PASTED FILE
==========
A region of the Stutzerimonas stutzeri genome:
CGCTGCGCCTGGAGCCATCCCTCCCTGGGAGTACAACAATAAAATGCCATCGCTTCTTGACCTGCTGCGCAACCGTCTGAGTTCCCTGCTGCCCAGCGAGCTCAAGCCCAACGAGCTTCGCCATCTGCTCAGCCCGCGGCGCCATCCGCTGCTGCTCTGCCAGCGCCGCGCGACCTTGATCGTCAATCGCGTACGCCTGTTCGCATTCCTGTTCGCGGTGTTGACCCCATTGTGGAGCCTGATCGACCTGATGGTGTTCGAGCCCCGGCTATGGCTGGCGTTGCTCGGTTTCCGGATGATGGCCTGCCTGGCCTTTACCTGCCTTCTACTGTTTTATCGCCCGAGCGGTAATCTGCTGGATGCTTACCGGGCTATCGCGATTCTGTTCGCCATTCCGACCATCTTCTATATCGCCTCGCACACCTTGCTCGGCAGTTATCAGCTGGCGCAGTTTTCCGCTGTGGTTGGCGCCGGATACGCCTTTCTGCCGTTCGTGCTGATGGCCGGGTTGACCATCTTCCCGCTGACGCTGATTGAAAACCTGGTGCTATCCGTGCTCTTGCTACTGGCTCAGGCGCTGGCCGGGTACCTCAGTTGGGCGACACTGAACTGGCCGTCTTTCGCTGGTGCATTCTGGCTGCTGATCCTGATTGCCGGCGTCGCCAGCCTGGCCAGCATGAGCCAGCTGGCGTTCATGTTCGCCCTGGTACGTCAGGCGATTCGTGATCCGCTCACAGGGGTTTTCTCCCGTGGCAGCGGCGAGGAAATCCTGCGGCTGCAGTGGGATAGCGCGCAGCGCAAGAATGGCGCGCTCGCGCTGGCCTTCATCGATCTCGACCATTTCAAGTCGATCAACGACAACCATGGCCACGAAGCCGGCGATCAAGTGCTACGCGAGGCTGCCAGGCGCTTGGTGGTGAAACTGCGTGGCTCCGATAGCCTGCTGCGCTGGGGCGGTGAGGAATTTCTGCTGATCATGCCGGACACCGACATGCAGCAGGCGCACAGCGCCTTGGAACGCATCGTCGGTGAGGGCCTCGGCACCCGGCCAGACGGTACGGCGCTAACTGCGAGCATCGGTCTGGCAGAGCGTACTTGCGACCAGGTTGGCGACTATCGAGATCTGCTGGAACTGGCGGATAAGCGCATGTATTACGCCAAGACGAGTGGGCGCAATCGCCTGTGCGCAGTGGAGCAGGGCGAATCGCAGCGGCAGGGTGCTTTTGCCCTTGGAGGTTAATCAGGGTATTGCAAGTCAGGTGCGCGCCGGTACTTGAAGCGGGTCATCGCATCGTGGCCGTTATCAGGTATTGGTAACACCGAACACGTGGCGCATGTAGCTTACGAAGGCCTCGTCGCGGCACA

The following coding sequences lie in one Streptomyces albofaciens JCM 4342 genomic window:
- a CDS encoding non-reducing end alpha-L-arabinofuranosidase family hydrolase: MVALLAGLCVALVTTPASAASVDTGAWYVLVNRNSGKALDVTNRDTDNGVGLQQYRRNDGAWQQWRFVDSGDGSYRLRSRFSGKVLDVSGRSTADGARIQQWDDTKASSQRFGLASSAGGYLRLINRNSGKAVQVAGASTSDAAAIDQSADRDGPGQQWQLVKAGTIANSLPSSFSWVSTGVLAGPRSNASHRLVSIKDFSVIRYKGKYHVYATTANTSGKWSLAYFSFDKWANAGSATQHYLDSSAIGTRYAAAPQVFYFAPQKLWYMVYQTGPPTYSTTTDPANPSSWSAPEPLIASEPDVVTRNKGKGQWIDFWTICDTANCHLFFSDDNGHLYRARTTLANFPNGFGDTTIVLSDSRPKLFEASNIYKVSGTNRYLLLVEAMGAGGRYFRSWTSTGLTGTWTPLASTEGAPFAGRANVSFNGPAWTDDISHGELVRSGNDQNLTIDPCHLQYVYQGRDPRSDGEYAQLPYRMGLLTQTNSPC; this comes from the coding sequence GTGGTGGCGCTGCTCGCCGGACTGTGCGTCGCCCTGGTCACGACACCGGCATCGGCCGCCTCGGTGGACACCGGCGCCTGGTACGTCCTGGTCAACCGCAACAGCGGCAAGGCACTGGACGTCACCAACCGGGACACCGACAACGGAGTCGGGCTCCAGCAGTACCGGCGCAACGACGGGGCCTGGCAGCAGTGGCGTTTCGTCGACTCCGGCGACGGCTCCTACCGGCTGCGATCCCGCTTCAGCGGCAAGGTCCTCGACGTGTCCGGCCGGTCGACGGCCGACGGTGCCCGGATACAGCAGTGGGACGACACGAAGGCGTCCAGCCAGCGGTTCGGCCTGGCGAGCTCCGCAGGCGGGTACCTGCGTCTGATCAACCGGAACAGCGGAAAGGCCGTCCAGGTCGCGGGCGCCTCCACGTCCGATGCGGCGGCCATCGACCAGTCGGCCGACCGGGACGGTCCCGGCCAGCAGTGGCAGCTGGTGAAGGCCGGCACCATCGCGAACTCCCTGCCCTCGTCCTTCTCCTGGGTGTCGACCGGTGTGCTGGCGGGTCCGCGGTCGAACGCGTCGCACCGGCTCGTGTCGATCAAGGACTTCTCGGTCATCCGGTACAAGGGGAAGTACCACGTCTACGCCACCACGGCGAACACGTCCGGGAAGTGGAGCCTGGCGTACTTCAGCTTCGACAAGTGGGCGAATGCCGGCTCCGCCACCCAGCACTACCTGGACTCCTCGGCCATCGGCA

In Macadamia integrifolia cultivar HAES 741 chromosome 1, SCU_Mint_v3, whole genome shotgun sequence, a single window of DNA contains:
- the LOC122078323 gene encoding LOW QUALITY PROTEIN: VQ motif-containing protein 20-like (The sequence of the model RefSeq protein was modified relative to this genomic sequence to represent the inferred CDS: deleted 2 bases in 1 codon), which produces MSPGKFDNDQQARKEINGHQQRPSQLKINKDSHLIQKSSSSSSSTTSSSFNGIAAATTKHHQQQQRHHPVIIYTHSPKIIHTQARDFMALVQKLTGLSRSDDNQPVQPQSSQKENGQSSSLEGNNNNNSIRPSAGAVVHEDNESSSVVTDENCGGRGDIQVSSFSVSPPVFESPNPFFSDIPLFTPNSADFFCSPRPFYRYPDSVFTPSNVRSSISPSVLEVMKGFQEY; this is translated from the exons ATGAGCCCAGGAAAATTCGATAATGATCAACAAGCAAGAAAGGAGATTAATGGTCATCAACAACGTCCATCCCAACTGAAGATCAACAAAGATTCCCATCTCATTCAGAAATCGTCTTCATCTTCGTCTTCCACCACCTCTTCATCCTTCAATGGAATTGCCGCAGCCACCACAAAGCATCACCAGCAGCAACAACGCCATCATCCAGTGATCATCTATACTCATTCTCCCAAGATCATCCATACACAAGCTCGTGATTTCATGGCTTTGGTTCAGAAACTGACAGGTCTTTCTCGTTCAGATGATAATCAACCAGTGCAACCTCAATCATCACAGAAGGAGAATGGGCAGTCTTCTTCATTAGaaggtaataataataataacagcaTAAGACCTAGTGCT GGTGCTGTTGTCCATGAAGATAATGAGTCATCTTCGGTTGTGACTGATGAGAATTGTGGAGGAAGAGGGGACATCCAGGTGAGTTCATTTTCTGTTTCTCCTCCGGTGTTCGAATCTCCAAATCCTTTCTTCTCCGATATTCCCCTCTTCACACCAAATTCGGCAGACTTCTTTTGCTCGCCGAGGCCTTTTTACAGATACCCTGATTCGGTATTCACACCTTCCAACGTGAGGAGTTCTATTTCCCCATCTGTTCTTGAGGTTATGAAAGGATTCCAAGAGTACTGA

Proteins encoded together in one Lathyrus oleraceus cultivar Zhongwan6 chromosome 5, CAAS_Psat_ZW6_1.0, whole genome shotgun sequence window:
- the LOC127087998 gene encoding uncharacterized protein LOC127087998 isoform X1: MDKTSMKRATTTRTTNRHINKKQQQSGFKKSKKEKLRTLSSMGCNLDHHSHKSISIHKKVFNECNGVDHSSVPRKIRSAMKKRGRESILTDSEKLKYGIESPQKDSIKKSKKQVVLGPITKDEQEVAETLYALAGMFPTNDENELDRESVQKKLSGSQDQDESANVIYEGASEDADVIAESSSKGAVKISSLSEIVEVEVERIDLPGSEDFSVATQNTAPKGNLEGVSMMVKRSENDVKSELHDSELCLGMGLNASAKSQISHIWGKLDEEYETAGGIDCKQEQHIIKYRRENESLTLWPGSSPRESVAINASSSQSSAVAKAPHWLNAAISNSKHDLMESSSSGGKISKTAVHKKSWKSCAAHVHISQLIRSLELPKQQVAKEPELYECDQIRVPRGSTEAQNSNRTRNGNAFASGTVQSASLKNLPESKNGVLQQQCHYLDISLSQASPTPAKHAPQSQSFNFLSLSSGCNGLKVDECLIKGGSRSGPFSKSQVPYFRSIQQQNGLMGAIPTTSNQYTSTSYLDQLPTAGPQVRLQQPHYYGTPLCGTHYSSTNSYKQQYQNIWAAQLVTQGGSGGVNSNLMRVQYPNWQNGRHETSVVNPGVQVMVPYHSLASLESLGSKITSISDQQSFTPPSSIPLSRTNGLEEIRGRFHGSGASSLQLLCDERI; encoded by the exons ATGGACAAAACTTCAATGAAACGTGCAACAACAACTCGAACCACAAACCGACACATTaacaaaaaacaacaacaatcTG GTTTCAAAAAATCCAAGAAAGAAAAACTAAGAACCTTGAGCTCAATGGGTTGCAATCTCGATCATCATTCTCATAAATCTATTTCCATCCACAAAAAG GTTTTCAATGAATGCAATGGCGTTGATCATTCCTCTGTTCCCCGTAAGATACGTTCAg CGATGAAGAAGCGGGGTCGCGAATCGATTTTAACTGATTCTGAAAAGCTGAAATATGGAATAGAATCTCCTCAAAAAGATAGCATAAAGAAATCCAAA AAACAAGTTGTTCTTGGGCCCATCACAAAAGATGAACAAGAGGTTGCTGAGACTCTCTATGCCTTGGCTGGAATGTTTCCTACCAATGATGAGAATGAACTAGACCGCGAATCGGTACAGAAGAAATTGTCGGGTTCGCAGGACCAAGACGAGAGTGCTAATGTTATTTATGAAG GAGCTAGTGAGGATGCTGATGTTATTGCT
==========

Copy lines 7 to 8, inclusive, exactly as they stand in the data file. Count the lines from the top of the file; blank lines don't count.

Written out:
Proteins encoded together in one Lathyrus oleraceus cultivar Zhongwan6 chromosome 5, CAAS_Psat_ZW6_1.0, whole genome shotgun sequence window:
- the LOC127087998 gene encoding uncharacterized protein LOC127087998 isoform X1: MDKTSMKRATTTRTTNRHINKKQQQSGFKKSKKEKLRTLSSMGCNLDHHSHKSISIHKKVFNECNGVDHSSVPRKIRSAMKKRGRESILTDSEKLKYGIESPQKDSIKKSKKQVVLGPITKDEQEVAETLYALAGMFPTNDENELDRESVQKKLSGSQDQDESANVIYEGASEDADVIAESSSKGAVKISSLSEIVEVEVERIDLPGSEDFSVATQNTAPKGNLEGVSMMVKRSENDVKSELHDSELCLGMGLNASAKSQISHIWGKLDEEYETAGGIDCKQEQHIIKYRRENESLTLWPGSSPRESVAINASSSQSSAVAKAPHWLNAAISNSKHDLMESSSSGGKISKTAVHKKSWKSCAAHVHISQLIRSLELPKQQVAKEPELYECDQIRVPRGSTEAQNSNRTRNGNAFASGTVQSASLKNLPESKNGVLQQQCHYLDISLSQASPTPAKHAPQSQSFNFLSLSSGCNGLKVDECLIKGGSRSGPFSKSQVPYFRSIQQQNGLMGAIPTTSNQYTSTSYLDQLPTAGPQVRLQQPHYYGTPLCGTHYSSTNSYKQQYQNIWAAQLVTQGGSGGVNSNLMRVQYPNWQNGRHETSVVNPGVQVMVPYHSLASLESLGSKITSISDQQSFTPPSSIPLSRTNGLEEIRGRFHGSGASSLQLLCDERI; encoded by the exons ATGGACAAAACTTCAATGAAACGTGCAACAACAACTCGAACCACAAACCGACACATTaacaaaaaacaacaacaatcTG GTTTCAAAAAATCCAAGAAAGAAAAACTAAGAACCTTGAGCTCAATGGGTTGCAATCTCGATCATCATTCTCATAAATCTATTTCCATCCACAAAAAG GTTTTCAATGAATGCAATGGCGTTGATCATTCCTCTGTTCCCCGTAAGATACGTTCAg CGATGAAGAAGCGGGGTCGCGAATCGATTTTAACTGATTCTGAAAAGCTGAAATATGGAATAGAATCTCCTCAAAAAGATAGCATAAAGAAATCCAAA AAACAAGTTGTTCTTGGGCCCATCACAAAAGATGAACAAGAGGTTGCTGAGACTCTCTATGCCTTGGCTGGAATGTTTCCTACCAATGATGAGAATGAACTAGACCGCGAATCGGTACAGAAGAAATTGTCGGGTTCGCAGGACCAAGACGAGAGTGCTAATGTTATTTATGAAG GAGCTAGTGAGGATGCTGATGTTATTGCT